As this change in accounting policy is a reclassification within equity, the basic and diluted earnings per share figures are not affected in any of the periods presented.
Note 3. Accounting policies
As stated in Note 2, the Group’s consolidated financial statements have been prepared in accordance with IFRSs and interpretations issued by the International Accounting Standards Board (IASB) and the IFRS Interpretations Committee (IFRIC) as endorsed by the European Commission for use in the European Union (IFRSs – EU).
Accordingly, only the most significant accounting policies used in preparing the accompanying consolidated financial statements, in light of the nature of the Group’s activities, are set out below, as well as the accounting policies applied where IFRSs permit a policy choice, and those that are specific to the sector in which the Group operates.
a) Hyperinflationary economies
Venezuela has been considered a hyperinflationary economy since 2009. The inflation rates used to prepare the financial information are the Indice Nacional de Precios al Consumidor de Venezuela, published by the Central Bank of Venezuela, or the best estimate in case the final index is not available. On an annual basis, these rates are 2,959.8%, 9,585.5% and 2,106,600.6% for 2020, 2019 and 2018, respectively.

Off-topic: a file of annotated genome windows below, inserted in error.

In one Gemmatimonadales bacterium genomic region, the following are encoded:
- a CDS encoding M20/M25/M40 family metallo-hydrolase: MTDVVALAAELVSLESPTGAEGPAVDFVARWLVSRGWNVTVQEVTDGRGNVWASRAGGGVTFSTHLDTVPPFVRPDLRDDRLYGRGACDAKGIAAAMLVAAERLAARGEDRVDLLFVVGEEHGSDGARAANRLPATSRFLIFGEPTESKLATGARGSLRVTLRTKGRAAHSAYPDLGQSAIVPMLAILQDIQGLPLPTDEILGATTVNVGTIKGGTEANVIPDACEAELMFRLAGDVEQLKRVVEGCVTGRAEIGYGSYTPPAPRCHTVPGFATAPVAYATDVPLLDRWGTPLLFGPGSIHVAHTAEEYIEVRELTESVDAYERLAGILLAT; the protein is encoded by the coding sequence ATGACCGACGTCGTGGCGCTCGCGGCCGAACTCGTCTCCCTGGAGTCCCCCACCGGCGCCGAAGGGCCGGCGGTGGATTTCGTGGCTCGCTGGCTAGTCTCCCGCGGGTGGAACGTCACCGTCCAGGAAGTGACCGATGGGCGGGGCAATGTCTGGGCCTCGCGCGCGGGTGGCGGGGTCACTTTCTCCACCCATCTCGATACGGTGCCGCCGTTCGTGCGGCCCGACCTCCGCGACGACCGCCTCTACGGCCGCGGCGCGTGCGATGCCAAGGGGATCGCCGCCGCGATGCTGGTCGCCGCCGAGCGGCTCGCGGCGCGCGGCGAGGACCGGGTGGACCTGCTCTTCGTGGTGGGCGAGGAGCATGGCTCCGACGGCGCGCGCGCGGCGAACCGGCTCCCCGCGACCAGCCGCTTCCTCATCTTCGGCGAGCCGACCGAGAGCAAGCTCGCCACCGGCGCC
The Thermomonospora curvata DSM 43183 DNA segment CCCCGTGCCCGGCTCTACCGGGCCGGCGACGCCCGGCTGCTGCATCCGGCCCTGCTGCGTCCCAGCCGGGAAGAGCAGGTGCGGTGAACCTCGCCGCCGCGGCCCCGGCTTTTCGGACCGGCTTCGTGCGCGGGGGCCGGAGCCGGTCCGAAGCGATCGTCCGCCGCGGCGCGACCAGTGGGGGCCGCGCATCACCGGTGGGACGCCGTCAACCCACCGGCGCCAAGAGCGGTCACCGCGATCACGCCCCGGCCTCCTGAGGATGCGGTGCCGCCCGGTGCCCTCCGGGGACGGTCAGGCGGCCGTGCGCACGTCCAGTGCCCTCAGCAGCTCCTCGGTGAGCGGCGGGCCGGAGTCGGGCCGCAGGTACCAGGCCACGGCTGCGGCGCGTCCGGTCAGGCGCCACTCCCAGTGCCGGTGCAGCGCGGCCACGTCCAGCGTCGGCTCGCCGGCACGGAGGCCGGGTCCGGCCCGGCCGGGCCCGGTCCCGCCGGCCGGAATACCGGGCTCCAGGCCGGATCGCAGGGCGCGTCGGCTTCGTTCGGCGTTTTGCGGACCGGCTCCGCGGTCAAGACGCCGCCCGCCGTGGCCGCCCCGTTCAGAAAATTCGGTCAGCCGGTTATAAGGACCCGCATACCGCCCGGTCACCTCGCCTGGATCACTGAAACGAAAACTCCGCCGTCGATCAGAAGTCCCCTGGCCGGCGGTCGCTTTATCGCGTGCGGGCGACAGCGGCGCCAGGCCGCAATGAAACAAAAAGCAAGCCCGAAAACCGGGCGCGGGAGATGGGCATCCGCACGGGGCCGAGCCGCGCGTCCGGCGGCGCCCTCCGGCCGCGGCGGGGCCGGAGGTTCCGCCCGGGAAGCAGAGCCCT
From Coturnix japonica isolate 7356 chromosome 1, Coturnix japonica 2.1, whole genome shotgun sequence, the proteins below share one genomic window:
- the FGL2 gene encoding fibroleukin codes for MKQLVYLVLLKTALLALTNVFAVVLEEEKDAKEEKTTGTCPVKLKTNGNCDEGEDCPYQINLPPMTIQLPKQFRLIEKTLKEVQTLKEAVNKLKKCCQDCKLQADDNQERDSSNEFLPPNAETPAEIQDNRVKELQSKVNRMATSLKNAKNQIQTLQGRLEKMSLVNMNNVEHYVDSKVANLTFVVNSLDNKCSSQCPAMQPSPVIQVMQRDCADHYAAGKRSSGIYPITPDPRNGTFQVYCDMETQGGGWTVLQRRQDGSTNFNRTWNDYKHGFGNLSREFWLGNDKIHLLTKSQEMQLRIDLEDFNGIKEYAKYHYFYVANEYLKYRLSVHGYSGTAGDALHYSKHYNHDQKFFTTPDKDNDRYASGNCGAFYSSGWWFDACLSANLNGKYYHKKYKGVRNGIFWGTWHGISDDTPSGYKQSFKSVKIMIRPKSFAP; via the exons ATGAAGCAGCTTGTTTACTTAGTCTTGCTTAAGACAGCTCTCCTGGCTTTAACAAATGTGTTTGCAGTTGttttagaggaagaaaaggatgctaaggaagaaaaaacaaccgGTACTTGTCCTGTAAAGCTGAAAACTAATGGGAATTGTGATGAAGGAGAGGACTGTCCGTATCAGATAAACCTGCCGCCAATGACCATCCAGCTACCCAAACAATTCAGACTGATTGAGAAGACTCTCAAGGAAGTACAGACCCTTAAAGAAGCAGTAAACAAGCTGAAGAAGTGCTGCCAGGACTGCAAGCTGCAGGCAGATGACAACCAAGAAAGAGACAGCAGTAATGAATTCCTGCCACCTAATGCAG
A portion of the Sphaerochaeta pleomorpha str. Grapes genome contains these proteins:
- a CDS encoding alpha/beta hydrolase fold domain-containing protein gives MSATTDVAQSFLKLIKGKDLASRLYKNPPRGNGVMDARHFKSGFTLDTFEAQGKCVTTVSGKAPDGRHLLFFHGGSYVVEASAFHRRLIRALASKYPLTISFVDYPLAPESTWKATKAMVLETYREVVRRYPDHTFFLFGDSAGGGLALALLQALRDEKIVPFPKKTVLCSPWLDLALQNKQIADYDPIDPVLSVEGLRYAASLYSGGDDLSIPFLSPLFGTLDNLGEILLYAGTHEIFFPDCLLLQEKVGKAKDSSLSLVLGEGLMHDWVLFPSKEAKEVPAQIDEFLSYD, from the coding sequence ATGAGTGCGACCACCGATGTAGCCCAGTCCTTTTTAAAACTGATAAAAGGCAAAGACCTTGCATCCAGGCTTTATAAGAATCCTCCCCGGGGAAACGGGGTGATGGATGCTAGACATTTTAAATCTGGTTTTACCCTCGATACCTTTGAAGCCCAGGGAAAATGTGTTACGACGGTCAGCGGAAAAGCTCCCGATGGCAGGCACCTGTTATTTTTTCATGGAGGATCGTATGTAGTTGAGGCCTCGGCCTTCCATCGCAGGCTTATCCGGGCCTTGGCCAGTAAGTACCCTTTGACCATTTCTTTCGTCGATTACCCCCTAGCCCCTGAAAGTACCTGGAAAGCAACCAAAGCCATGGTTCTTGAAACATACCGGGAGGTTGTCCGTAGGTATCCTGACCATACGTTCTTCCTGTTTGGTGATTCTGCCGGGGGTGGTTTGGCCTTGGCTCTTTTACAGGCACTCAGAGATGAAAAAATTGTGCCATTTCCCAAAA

The exchange rate used to translate inflation-adjusted bolivar-denominated items is the exchange rate as of the closing date of each reporting period in the consolidated financial statements, amounting to 2,094,405 bolivars per U.S. dollar (synthetic exchange rate, see Note 2), 68,448 bolivars per U.S. dollar (synthetic exchange rate) and 7,608 bolivars per U.S. dollar (synthetic exchange rate) as of December 31, 2020, 2019 and 2018, respectively.
In 2018 Argentina became a hyperinflationary economy (see Note 2). In order to restate its financial statements, the Company uses the series of indices defined by resolution JG No. 539/18 issued by the Federación Argentina de Consejos Profesionales de Ciencias Económicas (FACPCE), based on the National Consumer Price Index (IPC) published by the Instituto Nacional de Estadística y Censos (INDEC) of the Argentine Republic and the Wholesale Internal Price Index (IPIM) published by FACPCE. The cumulative index at December 31, 2020, 2019 and 2018 is 385.9%, 283.4% and 184.9%, respectively, while on an annual basis the index for 2020 is 36% (53% and 48% in 2019 and 2018, respectively).
The exchange rate used to translate inflation-adjusted items denominated in Argentine pesos in the 2020 financial statements is the closing exchange rate as of December 31, 2020 which was 103.23 Argentine pesos per euro (67.26 and 43.30 Argentine pesos per euro at December 31, 2019 and 2018, respectively).
The Group includes in a single line item (“Translation Differences”) all the equity effects derived from hyperinflation. This is as follows: (a) the restatement for inflation of the financial statements of the Group companies operating in hyperinflationary economies, and (b) the effects of translating their respective financial statements into euros using the exchange rate at the end of the period.
b) Translation methodology